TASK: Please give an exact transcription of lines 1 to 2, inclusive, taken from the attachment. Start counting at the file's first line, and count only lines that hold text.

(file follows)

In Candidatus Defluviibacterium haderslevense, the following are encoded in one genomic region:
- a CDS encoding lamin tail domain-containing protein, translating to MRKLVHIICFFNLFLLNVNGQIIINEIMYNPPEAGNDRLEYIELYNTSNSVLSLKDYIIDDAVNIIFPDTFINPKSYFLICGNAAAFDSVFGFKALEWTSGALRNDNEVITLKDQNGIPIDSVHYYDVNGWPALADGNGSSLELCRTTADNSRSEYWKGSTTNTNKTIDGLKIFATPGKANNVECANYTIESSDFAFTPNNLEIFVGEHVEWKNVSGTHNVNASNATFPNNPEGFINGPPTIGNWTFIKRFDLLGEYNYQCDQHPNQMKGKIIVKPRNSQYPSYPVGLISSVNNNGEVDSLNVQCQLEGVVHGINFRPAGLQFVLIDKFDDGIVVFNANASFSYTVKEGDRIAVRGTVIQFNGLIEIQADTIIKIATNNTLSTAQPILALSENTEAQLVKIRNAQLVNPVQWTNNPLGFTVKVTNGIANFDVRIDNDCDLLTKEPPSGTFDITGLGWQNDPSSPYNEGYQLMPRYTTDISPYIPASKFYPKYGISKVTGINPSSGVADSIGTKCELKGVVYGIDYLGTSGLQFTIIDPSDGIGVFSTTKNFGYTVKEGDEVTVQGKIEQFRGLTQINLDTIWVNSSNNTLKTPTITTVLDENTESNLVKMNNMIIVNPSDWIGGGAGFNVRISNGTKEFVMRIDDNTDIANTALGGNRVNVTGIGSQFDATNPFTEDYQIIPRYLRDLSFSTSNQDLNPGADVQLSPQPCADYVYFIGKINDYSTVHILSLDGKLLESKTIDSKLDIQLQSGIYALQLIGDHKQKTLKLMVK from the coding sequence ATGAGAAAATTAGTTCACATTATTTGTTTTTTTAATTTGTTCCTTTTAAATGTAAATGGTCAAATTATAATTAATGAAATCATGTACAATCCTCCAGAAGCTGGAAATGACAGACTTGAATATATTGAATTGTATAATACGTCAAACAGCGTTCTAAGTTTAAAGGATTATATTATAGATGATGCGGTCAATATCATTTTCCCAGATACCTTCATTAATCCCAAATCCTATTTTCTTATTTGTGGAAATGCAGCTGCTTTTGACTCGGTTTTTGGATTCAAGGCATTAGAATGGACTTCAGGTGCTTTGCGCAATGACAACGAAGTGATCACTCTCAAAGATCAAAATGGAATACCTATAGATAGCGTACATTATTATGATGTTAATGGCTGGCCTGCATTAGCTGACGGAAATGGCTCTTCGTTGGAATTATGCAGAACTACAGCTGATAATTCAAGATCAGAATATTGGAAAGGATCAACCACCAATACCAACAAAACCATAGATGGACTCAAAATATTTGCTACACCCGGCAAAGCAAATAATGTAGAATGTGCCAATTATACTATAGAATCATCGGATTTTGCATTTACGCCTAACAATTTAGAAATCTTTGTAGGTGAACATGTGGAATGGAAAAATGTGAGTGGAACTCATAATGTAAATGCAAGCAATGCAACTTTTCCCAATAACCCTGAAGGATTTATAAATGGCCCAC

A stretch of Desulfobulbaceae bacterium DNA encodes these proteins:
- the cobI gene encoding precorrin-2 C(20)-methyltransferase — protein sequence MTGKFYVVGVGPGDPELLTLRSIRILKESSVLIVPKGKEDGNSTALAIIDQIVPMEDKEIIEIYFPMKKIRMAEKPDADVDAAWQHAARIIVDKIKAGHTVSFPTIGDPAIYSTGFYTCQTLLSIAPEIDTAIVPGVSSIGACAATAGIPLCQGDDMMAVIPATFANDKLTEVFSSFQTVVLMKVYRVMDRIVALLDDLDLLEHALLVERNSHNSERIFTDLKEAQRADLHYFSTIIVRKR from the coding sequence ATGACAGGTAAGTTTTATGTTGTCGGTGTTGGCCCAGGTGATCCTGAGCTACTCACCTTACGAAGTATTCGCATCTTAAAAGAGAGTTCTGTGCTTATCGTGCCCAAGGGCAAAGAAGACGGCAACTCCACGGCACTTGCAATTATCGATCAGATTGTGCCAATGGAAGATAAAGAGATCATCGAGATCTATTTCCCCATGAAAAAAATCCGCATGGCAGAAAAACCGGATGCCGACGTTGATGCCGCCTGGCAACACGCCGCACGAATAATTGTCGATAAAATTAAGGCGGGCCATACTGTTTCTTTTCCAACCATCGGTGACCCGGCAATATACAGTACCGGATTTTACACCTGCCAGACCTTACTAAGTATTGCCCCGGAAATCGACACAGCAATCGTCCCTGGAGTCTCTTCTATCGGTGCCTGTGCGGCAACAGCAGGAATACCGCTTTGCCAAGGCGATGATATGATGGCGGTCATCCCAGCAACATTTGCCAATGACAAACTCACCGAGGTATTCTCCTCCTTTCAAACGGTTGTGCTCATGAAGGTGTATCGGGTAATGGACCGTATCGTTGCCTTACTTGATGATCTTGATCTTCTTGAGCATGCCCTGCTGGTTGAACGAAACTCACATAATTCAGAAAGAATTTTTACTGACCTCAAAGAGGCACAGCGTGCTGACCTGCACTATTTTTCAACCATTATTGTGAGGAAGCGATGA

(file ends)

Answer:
In Candidatus Defluviibacterium haderslevense, the following are encoded in one genomic region:
- a CDS encoding lamin tail domain-containing protein, translating to MRKLVHIICFFNLFLLNVNGQIIINEIMYNPPEAGNDRLEYIELYNTSNSVLSLKDYIIDDAVNIIFPDTFINPKSYFLICGNAAAFDSVFGFKALEWTSGALRNDNEVITLKDQNGIPIDSVHYYDVNGWPALADGNGSSLELCRTTADNSRSEYWKGSTTNTNKTIDGLKIFATPGKANNVECANYTIESSDFAFTPNNLEIFVGEHVEWKNVSGTHNVNASNATFPNNPEGFINGPPTIGNWTFIKRFDLLGEYNYQCDQHPNQMKGKIIVKPRNSQYPSYPVGLISSVNNNGEVDSLNVQCQLEGVVHGINFRPAGLQFVLIDKFDDGIVVFNANASFSYTVKEGDRIAVRGTVIQFNGLIEIQADTIIKIATNNTLSTAQPILALSENTEAQLVKIRNAQLVNPVQWTNNPLGFTVKVTNGIANFDVRIDNDCDLLTKEPPSGTFDITGLGWQNDPSSPYNEGYQLMPRYTTDISPYIPASKFYPKYGISKVTGINPSSGVADSIGTKCELKGVVYGIDYLGTSGLQFTIIDPSDGIGVFSTTKNFGYTVKEGDEVTVQGKIEQFRGLTQINLDTIWVNSSNNTLKTPTITTVLDENTESNLVKMNNMIIVNPSDWIGGGAGFNVRISNGTKEFVMRIDDNTDIANTALGGNRVNVTGIGSQFDATNPFTEDYQIIPRYLRDLSFSTSNQDLNPGADVQLSPQPCADYVYFIGKINDYSTVHILSLDGKLLESKTIDSKLDIQLQSGIYALQLIGDHKQKTLKLMVK from the coding sequence ATGAGAAAATTAGTTCACATTATTTGTTTTTTTAATTTGTTCCTTTTAAATGTAAATGGTCAAATTATAATTAATGAAATCATGTACAATCCTCCAGAAGCTGGAAATGACAGACTTGAATATATTGAATTGTATAATACGTCAAACAGCGTTCTAAGTTTAAAGGATTATATTATAGATGATGCGGTCAATATCATTTTCCCAGATACCTTCATTAATCCCAAATCCTATTTTCTTATTTGTGGAAATGCAGCTGCTTTTGACTCGGTTTTTGGATTCAAGGCATTAGAATGGACTTCAGGTGCTTTGCGCAATGACAACGAAGTGATCACTCTCAAAGATCAAAATGGAATACCTATAGATAGCGTACATTATTATGATGTTAATGGCTGGCCTGCATTAGCTGACGGAAATGGCTCTTCGTTGGAATTATGCAGAACTACAGCTGATAATTCAAGATCAGAATATTGGAAAGGATCAACCACCAATACCAACAAAACCATAGATGGACTCAAAATATTTGCTACACCCGGCAAAGCAAATAATGTAGAATGTGCCAATTATACTATAGAATCATCGGATTTTGCATTTACGCCTAACAATTTAGAAATCTTTGTAGGTGAACATGTGGAATGGAAAAATGTGAGTGGAACTCATAATGTAAATGCAAGCAATGCAACTTTTCCCAATAACCCTGAAGGATTTATAAATGGCCCAC